(FEBRUARY 13, 2020) – Malacañang on Thursday welcomed U.S. President Donald Trump’s remarks which showed a different view from his security and diplomatic officials who were dismayed by the termination of a two-decade-old deal.
Presidential spokesman Salvador Panelo said the US leader appeared to agree with the decision of the Philippines to revoke the onerous agreement allowing US troops’ presence in the country.
“Then he’s welcome,” Panelo told reporters in a briefing.
“Maybe he agrees with the position of the President that it is time that we stand on our own resources.”
In a report, Trump had said he does not mind if the Philippines cuts the pact with the US because it would save Washington tons of money from the military assistance to a long-time ally.
For this year, the US has allocated about $160 million in security, economic, and social assistance.
Trump’s comments differ from his defense secretary, Mark Esper, who described Manila’s intention to terminate the Visiting Forces Agreement (VFA) as “unfortunate” and a “move in the wrong direction.”
The US embassy in Manila also considered the decision a “serious” matter that could affect US-Philippine bilateral relations for more than 70 years.
The Philippines on Tuesday officially notified the US its intention to terminate the 1998 VFA.
Weeks before the scrapping, Duterte threatened to cancel the treaty in anger after US revoked the visa of a political ally and former national police chief, Senator Ronald de la Rosa.
Dela Rosa said the visa issue was perhaps the last straw in a supposed series of missteps by the US government in trying to interfere with the Philippines’ justice system.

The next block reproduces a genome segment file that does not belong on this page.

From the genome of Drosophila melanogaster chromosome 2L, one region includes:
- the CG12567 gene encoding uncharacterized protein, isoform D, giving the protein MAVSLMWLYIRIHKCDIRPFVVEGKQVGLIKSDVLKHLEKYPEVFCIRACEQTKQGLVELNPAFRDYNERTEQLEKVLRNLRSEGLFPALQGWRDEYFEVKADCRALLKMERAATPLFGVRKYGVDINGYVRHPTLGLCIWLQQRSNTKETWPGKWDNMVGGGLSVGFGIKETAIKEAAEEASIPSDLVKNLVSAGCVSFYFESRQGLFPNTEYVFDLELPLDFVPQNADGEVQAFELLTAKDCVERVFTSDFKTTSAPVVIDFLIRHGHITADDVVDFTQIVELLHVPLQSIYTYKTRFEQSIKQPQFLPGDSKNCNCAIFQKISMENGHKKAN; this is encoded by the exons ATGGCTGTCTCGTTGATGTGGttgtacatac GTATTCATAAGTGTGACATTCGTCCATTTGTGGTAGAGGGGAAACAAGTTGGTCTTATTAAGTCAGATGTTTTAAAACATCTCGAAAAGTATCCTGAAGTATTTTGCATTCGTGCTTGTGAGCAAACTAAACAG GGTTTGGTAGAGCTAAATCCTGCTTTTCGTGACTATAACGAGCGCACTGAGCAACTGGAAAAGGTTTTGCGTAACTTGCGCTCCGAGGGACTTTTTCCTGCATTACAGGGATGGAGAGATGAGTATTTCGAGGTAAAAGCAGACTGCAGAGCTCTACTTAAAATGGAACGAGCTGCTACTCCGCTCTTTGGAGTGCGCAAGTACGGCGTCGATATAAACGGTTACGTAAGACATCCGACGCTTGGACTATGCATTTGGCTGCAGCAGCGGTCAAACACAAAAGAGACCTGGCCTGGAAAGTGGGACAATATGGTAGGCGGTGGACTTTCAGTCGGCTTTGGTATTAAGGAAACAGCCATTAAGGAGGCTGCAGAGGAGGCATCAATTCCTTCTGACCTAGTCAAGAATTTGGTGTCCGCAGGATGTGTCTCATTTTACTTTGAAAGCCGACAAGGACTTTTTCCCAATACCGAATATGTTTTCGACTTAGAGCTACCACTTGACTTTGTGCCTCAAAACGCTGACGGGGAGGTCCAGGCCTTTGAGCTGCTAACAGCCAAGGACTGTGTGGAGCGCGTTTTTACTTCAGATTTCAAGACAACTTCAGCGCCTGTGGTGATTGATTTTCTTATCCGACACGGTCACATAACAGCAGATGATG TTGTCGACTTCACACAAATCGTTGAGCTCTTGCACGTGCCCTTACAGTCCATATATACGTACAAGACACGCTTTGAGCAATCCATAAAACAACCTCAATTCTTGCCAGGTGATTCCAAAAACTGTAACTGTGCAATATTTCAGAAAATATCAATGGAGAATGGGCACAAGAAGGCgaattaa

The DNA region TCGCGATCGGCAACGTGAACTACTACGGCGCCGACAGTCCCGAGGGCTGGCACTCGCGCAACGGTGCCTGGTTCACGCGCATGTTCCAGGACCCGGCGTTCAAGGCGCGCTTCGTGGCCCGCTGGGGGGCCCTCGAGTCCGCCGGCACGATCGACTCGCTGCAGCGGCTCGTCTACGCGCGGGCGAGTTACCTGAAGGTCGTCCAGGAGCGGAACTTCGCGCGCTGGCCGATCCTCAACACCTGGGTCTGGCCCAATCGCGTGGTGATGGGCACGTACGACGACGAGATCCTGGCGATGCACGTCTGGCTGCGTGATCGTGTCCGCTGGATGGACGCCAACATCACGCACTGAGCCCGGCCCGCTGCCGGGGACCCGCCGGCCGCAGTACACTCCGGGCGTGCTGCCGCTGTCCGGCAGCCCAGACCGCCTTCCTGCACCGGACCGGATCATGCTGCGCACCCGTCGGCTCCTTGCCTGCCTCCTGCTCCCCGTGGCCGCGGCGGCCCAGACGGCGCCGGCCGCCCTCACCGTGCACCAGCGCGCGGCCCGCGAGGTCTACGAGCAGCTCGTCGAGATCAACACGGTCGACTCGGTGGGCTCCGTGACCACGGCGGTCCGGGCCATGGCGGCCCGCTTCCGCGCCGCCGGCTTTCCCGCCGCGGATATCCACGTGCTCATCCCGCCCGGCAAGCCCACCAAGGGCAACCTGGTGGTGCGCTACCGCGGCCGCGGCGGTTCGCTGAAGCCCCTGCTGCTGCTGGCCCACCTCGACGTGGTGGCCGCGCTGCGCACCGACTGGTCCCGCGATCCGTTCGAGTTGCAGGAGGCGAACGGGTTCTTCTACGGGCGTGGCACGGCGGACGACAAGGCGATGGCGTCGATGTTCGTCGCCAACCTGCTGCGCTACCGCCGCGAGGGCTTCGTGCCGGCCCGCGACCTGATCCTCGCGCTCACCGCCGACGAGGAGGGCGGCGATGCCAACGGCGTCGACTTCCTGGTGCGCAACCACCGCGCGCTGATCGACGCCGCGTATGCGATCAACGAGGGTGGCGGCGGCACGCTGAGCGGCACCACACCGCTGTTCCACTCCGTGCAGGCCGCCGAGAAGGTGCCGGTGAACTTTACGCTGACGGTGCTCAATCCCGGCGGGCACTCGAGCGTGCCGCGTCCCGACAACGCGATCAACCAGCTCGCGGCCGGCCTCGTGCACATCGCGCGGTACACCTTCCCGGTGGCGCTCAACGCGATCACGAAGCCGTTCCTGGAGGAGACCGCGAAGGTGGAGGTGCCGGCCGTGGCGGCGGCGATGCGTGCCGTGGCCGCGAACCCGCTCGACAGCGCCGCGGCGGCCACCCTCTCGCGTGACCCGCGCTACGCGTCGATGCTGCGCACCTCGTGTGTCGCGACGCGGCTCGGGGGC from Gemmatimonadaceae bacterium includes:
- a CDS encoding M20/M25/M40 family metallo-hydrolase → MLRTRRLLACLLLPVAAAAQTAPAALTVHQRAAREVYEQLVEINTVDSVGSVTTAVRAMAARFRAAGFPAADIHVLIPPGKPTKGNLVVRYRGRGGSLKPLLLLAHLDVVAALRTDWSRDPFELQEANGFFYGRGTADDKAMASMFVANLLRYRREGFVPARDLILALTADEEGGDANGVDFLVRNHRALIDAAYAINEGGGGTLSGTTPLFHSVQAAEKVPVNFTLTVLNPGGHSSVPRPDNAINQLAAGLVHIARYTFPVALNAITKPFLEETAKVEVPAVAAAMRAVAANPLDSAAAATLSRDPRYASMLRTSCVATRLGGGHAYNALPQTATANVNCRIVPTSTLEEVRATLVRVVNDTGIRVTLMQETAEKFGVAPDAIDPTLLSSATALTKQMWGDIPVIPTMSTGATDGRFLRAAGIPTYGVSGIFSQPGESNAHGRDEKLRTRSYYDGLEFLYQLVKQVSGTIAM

American senators had approved a resolution imposing sanctions on Filipino officials involved in extrajudicial killings in the war on drugs—Duterte’s prime program—and the “wrongful” imprisonment of Senator Leila de Lima.
Panelo said two other military deals with the US, the Mutual Defense Treaty and the Enhanced Defense Cooperation Agreement, might also be scrapped, based on Duterte’s body language.
“Well to be consistent with his stand, all treaties must go,” he said, although he left it to the Defense Department to discuss what steps to take in order to strengthen the military.
He also clarified a statement by Duterte saying Trump tried to save the treaty.
“I think he was referring to certain initiatives prior to the sending of the notice of termination,” the spokesman said. “There were moves by the officials of the U.S. government to talk to him.”
Military exercises with American troops will still proceed as schedule within the 180 days the VFA is still in play, according to Defense Secretary Delfin Lorenzana.
But the U.S. may opt out of it even before the six-month window, which had begun upon receipt of the notice of termination. (Randell Ritumalta/MM)
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